A Answers (4)
Michael Roizen, MD, Internal Medicine, answeredMany different types of doctors can diagnose and treat fibromyalgia. Sometimes a rheumatologist, a doctor that specializes in diagnosing and treating arthritis and other joint, muscle, and bone diseases, can make the correct medical diagnosis of fibromyalgia and treat the symptoms. Neurologists, doctors that specialize in diseases of the brain, may play a big part in diagnosing and treating fibromyalgia. This is because newer studies link fibromyalgia to more blood flow in certain areas of the brain that manage pain, and also to unusual levels of certain brain chemicals such as neurotransmitters. Other doctors who may treat fibromyalgia include pain specialists. In addition, your doctor may recommend that you seek treatment with a psychiatrist, rehab specialist, or a physical therapist.Helpful? 3 people found this helpful.
Mehmet Oz, MD, Cardiology (Cardiovascular Disease), answeredTrying to find the right specialist to diagnose and treat your fibromyalgia can be like trying to get hold of a helpful supervisor at a big corporation's call center. But in the end, your search will be worth it when you find the best doctor for you. Because there are no lab tests or X-rays to use for a diagnosis, you need to choose a doc who treats fibromyalgia on a regular basis.
A rheumatologist or a doctor who specializes in treating diseases of the joints and soft tissues is a good doctor to see for fibromyalgia. A rheumatologist is an internist who treats arthritis, autoimmune diseases, pain disorders, fibromyalgia, back pain, disc disease, and osteoporosis. You can also talk with your family doctor or primary care doctor. Many health-care professionals know about fibromyalgia and are able to make an accurate diagnosis and prescribe the right treatment.
Because fibromyalgia is a syndrome or cluster of symptoms, your doctor will prescribe a multi-faceted treatment program to treat each symptom. Your fibromyalgia treatment plan may consist of several medications, physical therapy, moist heat twice a day to reduce pain, and even complementary and alternative therapies such as yoga, meditation, tai chi and stress management.Helpful? 4 people found this helpful.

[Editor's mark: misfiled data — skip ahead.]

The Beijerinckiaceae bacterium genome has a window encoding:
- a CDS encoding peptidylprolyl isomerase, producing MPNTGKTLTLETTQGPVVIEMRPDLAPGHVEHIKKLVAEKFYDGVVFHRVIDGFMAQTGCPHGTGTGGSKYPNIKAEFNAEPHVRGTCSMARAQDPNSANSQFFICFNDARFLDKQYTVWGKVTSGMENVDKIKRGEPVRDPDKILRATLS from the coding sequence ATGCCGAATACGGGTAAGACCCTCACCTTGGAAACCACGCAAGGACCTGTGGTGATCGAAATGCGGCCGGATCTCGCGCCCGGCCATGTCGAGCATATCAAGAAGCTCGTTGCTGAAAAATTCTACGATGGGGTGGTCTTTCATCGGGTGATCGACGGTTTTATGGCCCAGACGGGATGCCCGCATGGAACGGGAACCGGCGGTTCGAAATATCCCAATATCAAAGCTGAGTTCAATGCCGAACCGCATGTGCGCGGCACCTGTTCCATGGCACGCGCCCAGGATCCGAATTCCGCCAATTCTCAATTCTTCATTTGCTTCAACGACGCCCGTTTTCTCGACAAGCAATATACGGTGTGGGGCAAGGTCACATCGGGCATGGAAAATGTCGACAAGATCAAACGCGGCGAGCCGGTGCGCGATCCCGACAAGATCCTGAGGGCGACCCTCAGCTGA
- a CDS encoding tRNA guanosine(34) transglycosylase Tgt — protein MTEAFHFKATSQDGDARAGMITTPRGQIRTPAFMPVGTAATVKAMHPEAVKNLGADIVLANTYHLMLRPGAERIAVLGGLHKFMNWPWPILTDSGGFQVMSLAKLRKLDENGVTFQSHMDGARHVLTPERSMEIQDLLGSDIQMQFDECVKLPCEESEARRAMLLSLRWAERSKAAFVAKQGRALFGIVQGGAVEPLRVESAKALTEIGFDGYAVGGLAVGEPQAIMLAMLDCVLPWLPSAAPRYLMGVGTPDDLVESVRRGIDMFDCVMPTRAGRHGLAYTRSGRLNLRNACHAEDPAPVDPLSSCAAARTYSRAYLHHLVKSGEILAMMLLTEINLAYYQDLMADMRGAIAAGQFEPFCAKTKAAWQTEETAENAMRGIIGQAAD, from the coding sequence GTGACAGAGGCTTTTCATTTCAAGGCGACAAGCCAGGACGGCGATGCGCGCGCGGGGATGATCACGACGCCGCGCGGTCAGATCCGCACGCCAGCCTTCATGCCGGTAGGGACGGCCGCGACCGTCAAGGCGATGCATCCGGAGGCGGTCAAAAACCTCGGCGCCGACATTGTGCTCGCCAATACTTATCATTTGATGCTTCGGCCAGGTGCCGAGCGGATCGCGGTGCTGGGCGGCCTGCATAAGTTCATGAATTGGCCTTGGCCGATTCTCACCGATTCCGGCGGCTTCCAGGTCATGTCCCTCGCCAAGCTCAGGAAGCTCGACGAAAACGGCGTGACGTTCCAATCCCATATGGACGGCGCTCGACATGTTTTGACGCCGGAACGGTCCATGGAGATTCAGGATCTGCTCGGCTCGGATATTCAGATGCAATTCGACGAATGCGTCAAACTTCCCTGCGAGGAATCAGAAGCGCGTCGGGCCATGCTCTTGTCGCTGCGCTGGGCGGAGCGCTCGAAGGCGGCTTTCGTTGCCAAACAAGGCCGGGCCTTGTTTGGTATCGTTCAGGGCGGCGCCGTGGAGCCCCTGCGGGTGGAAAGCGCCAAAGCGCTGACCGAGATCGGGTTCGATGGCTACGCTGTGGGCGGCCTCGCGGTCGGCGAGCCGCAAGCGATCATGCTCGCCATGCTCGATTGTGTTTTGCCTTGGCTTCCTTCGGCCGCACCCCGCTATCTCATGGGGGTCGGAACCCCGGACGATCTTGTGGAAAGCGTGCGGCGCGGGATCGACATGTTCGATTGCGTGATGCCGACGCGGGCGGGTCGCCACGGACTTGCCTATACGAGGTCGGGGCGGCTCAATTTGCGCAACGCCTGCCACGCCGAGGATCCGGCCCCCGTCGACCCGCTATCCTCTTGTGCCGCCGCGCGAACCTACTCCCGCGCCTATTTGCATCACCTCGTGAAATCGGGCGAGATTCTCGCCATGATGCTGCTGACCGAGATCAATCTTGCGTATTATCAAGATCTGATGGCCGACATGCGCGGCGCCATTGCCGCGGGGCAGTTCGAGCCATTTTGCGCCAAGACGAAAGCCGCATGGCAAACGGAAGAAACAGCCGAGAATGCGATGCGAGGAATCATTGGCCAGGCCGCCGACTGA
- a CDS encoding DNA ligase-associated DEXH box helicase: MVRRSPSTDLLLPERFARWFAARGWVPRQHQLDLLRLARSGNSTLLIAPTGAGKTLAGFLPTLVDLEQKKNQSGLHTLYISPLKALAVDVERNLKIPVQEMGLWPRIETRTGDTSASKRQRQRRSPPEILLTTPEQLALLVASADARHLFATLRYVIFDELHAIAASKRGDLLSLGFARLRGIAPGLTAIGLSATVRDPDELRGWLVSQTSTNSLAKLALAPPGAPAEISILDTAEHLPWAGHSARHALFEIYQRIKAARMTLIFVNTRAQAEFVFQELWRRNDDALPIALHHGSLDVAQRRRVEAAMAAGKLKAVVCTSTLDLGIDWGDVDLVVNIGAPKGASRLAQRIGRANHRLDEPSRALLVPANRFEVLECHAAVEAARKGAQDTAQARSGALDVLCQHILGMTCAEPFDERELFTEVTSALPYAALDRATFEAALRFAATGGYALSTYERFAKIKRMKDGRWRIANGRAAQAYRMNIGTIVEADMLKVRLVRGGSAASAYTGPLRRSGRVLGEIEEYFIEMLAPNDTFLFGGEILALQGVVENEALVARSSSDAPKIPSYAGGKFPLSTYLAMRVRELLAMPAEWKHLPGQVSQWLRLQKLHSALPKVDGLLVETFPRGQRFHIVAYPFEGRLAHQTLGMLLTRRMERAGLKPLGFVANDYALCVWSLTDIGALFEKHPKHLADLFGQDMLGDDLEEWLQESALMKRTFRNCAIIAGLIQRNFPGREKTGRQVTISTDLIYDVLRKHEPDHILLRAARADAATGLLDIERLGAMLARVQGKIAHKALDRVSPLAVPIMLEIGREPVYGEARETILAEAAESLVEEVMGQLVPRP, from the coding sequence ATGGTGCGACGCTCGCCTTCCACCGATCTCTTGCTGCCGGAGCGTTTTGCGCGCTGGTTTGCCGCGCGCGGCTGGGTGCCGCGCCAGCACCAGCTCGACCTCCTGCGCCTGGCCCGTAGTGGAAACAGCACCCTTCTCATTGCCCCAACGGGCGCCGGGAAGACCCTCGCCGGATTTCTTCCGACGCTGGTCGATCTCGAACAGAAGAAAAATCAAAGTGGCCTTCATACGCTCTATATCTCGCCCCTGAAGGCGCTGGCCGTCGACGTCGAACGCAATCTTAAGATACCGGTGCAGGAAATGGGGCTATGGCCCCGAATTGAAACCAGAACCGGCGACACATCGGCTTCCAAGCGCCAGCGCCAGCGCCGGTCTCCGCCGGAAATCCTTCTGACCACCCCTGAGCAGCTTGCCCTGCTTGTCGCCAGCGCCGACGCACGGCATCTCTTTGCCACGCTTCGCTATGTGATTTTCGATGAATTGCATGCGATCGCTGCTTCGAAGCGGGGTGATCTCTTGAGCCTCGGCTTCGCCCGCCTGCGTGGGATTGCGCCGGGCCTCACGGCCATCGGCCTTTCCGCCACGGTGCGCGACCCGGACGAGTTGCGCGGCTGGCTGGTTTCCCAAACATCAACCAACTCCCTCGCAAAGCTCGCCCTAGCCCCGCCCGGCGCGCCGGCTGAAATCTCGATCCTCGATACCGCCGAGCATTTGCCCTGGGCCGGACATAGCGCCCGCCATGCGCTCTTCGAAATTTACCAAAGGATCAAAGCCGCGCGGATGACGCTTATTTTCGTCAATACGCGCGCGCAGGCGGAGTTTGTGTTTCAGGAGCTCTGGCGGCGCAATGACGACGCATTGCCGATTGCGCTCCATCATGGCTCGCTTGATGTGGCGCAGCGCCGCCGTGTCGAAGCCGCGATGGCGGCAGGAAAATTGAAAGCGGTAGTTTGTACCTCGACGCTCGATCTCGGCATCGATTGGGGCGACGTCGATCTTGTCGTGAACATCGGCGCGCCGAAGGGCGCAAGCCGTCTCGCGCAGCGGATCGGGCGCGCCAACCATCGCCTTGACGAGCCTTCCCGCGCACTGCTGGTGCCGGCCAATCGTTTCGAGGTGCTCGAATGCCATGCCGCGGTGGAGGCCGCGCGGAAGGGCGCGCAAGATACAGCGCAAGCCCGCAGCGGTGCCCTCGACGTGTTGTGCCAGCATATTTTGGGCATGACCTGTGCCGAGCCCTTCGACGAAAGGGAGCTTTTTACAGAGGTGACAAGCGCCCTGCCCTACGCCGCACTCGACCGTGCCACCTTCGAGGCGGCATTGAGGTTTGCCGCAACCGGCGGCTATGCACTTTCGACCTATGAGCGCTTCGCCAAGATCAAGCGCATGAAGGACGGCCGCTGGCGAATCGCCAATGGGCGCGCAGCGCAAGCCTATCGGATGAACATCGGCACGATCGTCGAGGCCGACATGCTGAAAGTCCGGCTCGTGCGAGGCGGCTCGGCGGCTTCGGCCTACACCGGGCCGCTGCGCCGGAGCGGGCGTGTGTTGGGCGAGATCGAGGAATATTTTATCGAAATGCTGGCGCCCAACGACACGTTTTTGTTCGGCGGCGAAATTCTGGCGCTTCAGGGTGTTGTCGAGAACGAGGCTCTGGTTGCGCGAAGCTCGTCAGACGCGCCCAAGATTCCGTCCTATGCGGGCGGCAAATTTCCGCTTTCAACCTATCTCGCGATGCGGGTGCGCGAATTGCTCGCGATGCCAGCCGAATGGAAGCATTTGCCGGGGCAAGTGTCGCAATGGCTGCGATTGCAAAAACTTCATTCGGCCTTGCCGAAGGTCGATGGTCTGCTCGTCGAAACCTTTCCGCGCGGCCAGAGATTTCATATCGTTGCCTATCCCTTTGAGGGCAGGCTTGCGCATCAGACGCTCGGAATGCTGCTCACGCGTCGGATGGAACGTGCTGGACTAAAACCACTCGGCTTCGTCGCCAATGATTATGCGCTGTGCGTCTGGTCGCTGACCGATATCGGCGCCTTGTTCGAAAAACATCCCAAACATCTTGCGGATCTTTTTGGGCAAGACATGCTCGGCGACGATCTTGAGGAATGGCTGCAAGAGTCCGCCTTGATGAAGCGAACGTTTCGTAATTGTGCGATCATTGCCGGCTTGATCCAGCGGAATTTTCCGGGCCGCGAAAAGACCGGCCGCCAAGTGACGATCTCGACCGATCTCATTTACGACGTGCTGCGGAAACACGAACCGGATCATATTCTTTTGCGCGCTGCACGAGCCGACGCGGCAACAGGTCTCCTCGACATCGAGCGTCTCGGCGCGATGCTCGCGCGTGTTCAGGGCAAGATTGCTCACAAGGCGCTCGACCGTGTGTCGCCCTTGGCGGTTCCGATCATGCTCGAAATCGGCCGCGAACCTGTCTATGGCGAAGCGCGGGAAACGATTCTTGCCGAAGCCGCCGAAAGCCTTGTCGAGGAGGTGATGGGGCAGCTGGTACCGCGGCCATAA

Jacob Teitelbaum, Integrative Medicine, answered
Although technically it falls under rheumatology, experience has shown that it largely depends on the degree of interest on the part of the practitioner. Many holistic physicians are more likely to be better trained and there are also clinics such as the Fibromyalgia and Fatigue Centers nationally which specialized in treating fibromyalgia.Helpful? 2 people found this helpful.
William Knopf, MD, Cardiology (Cardiovascular Disease), answered on behalf of Piedmont Heart InstituteFibromyalgia can be diagnosed by any medical specialist including physicians, nurse practitioners and physician assistants.
However, typically a primary care physician will begin the diagnostic process and seek confirmation of the diagnosis from a rheumatologist.
Neurologists and chronic pain specialist may also be involved in diagnosing and treating these patients.
Other specialists may also come in contact with these patients and help exclude conditions that might mimic fibromyalgia in that fibromyalgia patients have a pain syndrome. Cardiologists, for example, may be asked to exclude heart disease in the presentation of chest pain due to fibromyalgia.Helpful? 2 people found this helpful.